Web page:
Ivy League Colleges Under Fire for Using Bones of Black Children Killed in 1985 Police Bombing for Teaching | Inside Edition

Ivy League Colleges Under Fire for Using Bones of Black Children Killed in 1985 Police Bombing for Teaching

Police officers place injured people into a police van after an attack on the MOVE cult headquarters in the Powelton Village section of Philadelphia, Pennsylvania
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On May 13, 1985, C4 plastic explosives were dropped by police helicopter onto the Move building. 11 members died, including five children.

Princeton and the University of Pennsylvania are facing demands to apologize after how they’ve handled the bones of African American children killed by a police bombing in Philadelphia in 1985.

The location bombed was at the headquarters of a Philadelphia-based black liberation and back-to-nature group called Move. On that day, C4 plastic explosives were dropped by police helicopter onto the building. A massive fire was ignited. 11 members died, including five children.

The Guardian states that the Ivy League schools have held on to remains, which belong to one or two Black children, for 36 years. And they have since gone missing.

Princeton has been using the bones as props in an online anthropology course. They are used in a “case study,” and the course is openly available online. Even worse, the bones are shown as a teaching prop without the blessing of their relatives, unaware the school's harbored their loved ones for academic purposes.

The course in question is titled “Real Bones: Adventures in Forensic Anthropology.” Prof. Janet Monge, employed at both Princeton and the University of Pennsylvania, teaches the class. The Guardian adds, “On video, she holds up the pelvis and femur of a girl whose remains were collected from the ashes of the May 13, 1985 bombing.”

Since present-day Move members have put the pressure on these colleges to be held accountable, a Princeton spokesperson has responded, stating, “We are in the process of gathering and understanding all of the related facts, and out of respect for the victims of the Move bombing and their families, we have suspended the online course.”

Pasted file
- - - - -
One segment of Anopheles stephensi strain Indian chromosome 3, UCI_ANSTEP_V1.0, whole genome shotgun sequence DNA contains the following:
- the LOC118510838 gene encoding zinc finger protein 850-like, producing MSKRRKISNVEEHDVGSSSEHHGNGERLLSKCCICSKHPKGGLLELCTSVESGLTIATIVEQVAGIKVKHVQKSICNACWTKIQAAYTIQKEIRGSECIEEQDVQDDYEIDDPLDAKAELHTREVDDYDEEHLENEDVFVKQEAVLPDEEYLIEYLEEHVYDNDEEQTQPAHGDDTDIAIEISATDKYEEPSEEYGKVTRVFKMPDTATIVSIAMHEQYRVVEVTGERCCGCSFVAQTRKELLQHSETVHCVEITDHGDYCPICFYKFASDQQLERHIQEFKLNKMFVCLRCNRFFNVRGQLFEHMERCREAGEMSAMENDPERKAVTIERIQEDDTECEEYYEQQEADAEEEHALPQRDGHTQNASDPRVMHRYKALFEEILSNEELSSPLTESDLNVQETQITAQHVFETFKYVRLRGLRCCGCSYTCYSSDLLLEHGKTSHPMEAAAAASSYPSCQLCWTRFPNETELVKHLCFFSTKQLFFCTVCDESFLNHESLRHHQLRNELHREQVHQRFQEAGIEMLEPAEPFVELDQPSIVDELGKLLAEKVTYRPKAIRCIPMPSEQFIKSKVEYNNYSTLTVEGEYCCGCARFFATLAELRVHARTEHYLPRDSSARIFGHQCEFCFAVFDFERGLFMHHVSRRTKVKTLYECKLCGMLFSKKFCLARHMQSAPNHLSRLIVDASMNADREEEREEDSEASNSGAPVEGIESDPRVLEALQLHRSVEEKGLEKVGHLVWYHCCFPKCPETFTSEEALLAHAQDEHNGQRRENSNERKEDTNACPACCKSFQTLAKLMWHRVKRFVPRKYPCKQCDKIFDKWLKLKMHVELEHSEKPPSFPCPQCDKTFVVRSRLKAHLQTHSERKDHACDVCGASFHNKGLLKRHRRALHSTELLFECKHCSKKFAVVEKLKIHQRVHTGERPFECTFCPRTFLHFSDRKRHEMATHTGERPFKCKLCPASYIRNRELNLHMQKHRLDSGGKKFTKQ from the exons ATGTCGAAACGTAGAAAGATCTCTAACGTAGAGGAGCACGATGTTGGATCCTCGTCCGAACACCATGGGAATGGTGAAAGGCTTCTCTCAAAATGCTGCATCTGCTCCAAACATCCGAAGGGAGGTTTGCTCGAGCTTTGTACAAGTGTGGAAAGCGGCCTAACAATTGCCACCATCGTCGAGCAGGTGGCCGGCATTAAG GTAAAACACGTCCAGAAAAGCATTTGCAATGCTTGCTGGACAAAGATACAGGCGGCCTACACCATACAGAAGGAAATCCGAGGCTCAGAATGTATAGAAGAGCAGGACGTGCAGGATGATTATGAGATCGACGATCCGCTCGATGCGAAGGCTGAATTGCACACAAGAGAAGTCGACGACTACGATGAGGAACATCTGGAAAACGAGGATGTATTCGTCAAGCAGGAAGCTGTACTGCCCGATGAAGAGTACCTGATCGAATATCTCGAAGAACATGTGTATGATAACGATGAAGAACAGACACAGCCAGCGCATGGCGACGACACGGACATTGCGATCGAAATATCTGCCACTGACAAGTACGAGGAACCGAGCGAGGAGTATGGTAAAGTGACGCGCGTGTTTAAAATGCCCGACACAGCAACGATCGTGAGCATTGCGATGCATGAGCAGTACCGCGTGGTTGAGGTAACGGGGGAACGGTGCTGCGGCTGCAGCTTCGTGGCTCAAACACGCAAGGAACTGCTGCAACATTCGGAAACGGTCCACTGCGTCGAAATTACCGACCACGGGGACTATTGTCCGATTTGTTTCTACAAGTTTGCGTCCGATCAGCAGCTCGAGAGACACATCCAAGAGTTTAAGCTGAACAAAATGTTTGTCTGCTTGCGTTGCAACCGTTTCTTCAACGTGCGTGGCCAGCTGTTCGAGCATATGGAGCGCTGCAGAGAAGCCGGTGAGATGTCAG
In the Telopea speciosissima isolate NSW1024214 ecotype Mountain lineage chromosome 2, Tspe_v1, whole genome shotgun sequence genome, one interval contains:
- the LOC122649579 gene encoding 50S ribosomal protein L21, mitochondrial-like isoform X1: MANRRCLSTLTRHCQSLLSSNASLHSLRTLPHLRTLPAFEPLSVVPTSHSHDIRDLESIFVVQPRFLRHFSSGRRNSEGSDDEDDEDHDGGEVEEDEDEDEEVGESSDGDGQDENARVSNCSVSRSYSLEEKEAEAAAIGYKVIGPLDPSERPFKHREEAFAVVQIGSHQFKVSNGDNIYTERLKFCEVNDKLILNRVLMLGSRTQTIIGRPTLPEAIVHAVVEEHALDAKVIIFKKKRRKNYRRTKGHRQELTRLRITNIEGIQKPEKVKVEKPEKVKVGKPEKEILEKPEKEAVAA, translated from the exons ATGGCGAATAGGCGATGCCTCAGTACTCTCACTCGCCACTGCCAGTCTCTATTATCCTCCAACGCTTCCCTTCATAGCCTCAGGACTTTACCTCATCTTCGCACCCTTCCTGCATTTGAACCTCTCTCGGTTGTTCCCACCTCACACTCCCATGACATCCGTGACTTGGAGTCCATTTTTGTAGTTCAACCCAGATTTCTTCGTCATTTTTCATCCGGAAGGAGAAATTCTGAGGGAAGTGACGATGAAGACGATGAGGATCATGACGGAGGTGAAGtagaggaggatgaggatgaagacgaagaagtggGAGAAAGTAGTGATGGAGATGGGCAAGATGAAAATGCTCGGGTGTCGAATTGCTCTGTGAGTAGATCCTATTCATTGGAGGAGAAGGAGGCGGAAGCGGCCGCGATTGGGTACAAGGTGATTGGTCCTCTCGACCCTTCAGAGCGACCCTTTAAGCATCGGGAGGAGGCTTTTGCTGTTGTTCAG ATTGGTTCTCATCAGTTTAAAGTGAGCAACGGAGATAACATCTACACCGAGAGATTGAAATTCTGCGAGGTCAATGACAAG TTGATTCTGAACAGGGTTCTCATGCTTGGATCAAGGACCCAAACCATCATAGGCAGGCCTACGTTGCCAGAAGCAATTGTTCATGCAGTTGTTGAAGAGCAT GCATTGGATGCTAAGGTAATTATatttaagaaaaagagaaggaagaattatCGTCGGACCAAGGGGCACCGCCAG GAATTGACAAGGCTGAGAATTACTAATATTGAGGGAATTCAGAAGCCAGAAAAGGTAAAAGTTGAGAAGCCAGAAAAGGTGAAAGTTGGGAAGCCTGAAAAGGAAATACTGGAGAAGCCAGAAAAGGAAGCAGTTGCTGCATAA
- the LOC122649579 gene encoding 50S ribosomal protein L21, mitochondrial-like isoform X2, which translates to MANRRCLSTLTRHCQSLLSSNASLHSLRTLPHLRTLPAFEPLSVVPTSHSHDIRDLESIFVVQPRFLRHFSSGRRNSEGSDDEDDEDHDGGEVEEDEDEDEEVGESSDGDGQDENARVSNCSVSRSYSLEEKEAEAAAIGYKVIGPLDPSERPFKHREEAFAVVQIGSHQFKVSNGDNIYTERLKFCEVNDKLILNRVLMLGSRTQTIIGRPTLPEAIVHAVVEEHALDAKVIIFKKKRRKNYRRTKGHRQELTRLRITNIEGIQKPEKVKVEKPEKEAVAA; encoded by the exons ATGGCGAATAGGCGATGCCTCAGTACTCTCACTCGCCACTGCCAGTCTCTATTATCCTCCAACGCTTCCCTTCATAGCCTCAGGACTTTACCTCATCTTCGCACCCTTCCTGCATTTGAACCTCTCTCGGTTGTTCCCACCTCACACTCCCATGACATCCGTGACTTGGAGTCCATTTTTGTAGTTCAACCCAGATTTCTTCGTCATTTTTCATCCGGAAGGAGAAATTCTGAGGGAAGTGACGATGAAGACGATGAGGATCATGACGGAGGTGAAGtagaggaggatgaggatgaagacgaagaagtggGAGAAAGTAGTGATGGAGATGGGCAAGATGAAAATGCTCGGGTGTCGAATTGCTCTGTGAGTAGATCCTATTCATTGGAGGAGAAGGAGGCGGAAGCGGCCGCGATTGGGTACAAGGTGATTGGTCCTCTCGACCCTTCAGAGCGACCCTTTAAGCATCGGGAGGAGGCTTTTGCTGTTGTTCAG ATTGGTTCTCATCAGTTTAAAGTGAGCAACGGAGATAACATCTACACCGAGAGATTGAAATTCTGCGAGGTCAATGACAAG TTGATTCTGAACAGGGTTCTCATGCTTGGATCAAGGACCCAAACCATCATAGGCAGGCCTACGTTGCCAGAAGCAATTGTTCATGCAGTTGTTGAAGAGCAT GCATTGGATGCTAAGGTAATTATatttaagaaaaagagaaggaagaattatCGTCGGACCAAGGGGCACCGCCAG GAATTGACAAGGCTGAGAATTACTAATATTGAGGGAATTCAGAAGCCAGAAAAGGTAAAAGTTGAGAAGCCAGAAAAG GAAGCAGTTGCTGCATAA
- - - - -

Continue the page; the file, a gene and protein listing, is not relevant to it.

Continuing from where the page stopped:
But for Michael Africa Jr., a Move member, more needs to be done. "There needs to be a full investigation and disclosure from all parties involved,” he said. “We want a formal and public apology from Penn, Princeton, and any of the anthropologists involved, and we want reparations – there has got to be some kind of restitution for this insanity.”

Move, and the Philadelphia branch of Black Lives Matter will rally on April 28 outside of Penn Museum, where they kept the bones in a cardboard box for years.

Jamie Gauthier, a democratic council member who represents the region where the bombing occurred, says she’s disgusted to learn the school held onto the bones without permission, and is even more upset that the remains are missing. “We need to find them and give them back so that they can be properly buried,” she said.

She added, “It shows enormous disrespect for Black life and for a child or children who were murdered by their own government. They suffered such trauma in life, and then even in death these institutions couldn’t find it within themselves to see them as human. That’s the only way I can understand this, because you only treat someone’s remains like this if you see them as ‘other.'"

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